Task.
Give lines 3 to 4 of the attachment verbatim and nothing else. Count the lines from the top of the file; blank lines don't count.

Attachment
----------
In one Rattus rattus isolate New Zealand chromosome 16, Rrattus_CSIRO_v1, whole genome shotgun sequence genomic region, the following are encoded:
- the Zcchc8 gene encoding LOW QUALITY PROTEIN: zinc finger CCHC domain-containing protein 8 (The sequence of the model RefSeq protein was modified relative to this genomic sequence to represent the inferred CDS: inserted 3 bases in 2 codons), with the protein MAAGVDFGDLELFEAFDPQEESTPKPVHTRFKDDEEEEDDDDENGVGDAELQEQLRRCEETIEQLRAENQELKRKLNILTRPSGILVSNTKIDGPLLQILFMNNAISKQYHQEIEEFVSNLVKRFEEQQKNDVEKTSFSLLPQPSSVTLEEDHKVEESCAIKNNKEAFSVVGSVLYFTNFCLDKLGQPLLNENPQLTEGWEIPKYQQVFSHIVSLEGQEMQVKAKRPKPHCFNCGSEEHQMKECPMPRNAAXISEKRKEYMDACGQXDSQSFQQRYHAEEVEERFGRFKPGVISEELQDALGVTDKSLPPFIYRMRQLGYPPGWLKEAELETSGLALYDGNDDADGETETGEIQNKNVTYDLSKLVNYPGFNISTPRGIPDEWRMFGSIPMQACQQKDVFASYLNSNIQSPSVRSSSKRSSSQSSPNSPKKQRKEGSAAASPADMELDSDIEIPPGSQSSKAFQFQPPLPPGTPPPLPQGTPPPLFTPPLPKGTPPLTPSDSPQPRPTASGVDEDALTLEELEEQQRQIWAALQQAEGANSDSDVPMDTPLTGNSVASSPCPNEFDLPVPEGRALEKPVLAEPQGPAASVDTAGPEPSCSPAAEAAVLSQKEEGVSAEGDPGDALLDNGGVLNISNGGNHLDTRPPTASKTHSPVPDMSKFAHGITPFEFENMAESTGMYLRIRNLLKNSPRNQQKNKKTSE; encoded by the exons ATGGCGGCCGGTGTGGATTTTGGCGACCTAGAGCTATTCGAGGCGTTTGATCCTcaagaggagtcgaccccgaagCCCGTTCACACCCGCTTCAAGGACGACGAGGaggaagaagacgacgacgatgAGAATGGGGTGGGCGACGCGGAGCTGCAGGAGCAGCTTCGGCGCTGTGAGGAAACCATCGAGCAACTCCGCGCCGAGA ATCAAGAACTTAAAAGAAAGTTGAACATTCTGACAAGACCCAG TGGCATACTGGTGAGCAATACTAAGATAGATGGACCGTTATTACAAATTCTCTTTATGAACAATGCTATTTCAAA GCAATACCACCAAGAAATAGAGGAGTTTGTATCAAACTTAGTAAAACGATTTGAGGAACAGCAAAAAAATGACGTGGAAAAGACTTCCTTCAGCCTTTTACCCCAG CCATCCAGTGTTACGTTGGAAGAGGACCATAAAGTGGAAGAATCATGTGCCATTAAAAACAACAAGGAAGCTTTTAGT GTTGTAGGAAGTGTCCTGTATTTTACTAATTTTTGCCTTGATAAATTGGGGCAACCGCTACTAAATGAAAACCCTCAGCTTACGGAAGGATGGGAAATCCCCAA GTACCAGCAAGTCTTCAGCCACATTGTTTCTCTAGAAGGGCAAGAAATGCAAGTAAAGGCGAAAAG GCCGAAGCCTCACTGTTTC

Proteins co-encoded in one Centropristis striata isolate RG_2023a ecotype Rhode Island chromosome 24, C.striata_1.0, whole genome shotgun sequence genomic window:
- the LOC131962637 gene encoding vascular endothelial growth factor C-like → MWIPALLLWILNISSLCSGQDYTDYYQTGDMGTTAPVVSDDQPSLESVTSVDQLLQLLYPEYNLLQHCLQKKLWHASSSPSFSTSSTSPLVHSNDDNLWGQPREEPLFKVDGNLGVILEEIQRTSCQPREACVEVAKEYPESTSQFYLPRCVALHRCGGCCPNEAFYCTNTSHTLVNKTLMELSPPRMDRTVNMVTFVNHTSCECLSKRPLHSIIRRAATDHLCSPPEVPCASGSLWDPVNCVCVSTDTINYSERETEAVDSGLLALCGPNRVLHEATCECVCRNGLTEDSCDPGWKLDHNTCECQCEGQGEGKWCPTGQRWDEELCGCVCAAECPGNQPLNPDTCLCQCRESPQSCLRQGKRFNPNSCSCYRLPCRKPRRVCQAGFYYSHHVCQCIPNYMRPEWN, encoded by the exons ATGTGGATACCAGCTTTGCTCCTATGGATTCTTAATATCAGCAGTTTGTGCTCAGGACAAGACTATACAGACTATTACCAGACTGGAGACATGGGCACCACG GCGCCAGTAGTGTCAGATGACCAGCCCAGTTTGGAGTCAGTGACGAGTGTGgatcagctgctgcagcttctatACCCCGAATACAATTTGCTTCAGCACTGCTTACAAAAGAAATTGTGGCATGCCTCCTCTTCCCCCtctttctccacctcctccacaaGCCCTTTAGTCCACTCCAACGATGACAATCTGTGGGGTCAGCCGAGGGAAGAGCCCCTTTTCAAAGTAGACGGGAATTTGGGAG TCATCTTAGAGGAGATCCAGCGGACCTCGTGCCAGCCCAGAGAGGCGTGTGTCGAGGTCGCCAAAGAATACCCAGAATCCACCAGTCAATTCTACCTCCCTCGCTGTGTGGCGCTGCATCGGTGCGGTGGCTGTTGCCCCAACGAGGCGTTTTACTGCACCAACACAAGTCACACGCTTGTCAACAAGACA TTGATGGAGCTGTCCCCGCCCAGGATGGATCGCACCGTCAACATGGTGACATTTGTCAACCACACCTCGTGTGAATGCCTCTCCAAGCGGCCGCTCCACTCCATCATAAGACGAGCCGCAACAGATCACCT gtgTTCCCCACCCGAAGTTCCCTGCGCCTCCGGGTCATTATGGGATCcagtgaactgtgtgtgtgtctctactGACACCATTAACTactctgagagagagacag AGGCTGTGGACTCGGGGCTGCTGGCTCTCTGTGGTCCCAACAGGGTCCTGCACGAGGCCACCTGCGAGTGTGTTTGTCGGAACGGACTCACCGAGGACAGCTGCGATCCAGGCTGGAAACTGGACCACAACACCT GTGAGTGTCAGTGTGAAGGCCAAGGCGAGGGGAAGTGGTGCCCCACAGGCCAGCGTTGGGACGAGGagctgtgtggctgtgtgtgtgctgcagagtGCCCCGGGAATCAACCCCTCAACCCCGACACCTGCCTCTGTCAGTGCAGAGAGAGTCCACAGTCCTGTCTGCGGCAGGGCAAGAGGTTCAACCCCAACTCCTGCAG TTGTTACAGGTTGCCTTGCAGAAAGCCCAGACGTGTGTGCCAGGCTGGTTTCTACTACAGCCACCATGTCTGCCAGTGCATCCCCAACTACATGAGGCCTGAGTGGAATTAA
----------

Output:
Proteins co-encoded in one Centropristis striata isolate RG_2023a ecotype Rhode Island chromosome 24, C.striata_1.0, whole genome shotgun sequence genomic window:
- the LOC131962637 gene encoding vascular endothelial growth factor C-like → MWIPALLLWILNISSLCSGQDYTDYYQTGDMGTTAPVVSDDQPSLESVTSVDQLLQLLYPEYNLLQHCLQKKLWHASSSPSFSTSSTSPLVHSNDDNLWGQPREEPLFKVDGNLGVILEEIQRTSCQPREACVEVAKEYPESTSQFYLPRCVALHRCGGCCPNEAFYCTNTSHTLVNKTLMELSPPRMDRTVNMVTFVNHTSCECLSKRPLHSIIRRAATDHLCSPPEVPCASGSLWDPVNCVCVSTDTINYSERETEAVDSGLLALCGPNRVLHEATCECVCRNGLTEDSCDPGWKLDHNTCECQCEGQGEGKWCPTGQRWDEELCGCVCAAECPGNQPLNPDTCLCQCRESPQSCLRQGKRFNPNSCSCYRLPCRKPRRVCQAGFYYSHHVCQCIPNYMRPEWN, encoded by the exons ATGTGGATACCAGCTTTGCTCCTATGGATTCTTAATATCAGCAGTTTGTGCTCAGGACAAGACTATACAGACTATTACCAGACTGGAGACATGGGCACCACG GCGCCAGTAGTGTCAGATGACCAGCCCAGTTTGGAGTCAGTGACGAGTGTGgatcagctgctgcagcttctatACCCCGAATACAATTTGCTTCAGCACTGCTTACAAAAGAAATTGTGGCATGCCTCCTCTTCCCCCtctttctccacctcctccacaaGCCCTTTAGTCCACTCCAACGATGACAATCTGTGGGGTCAGCCGAGGGAAGAGCCCCTTTTCAAAGTAGACGGGAATTTGGGAG TCATCTTAGAGGAGATCCAGCGGACCTCGTGCCAGCCCAGAGAGGCGTGTGTCGAGGTCGCCAAAGAATACCCAGAATCCACCAGTCAATTCTACCTCCCTCGCTGTGTGGCGCTGCATCGGTGCGGTGGCTGTTGCCCCAACGAGGCGTTTTACTGCACCAACACAAGTCACACGCTTGTCAACAAGACA TTGATGGAGCTGTCCCCGCCCAGGATGGATCGCACCGTCAACATGGTGACATTTGTCAACCACACCTCGTGTGAATGCCTCTCCAAGCGGCCGCTCCACTCCATCATAAGACGAGCCGCAACAGATCACCT gtgTTCCCCACCCGAAGTTCCCTGCGCCTCCGGGTCATTATGGGATCcagtgaactgtgtgtgtgtctctactGACACCATTAACTactctgagagagagacag AGGCTGTGGACTCGGGGCTGCTGGCTCTCTGTGGTCCCAACAGGGTCCTGCACGAGGCCACCTGCGAGTGTGTTTGTCGGAACGGACTCACCGAGGACAGCTGCGATCCAGGCTGGAAACTGGACCACAACACCT GTGAGTGTCAGTGTGAAGGCCAAGGCGAGGGGAAGTGGTGCCCCACAGGCCAGCGTTGGGACGAGGagctgtgtggctgtgtgtgtgctgcagagtGCCCCGGGAATCAACCCCTCAACCCCGACACCTGCCTCTGTCAGTGCAGAGAGAGTCCACAGTCCTGTCTGCGGCAGGGCAAGAGGTTCAACCCCAACTCCTGCAG TTGTTACAGGTTGCCTTGCAGAAAGCCCAGACGTGTGTGCCAGGCTGGTTTCTACTACAGCCACCATGTCTGCCAGTGCATCCCCAACTACATGAGGCCTGAGTGGAATTAA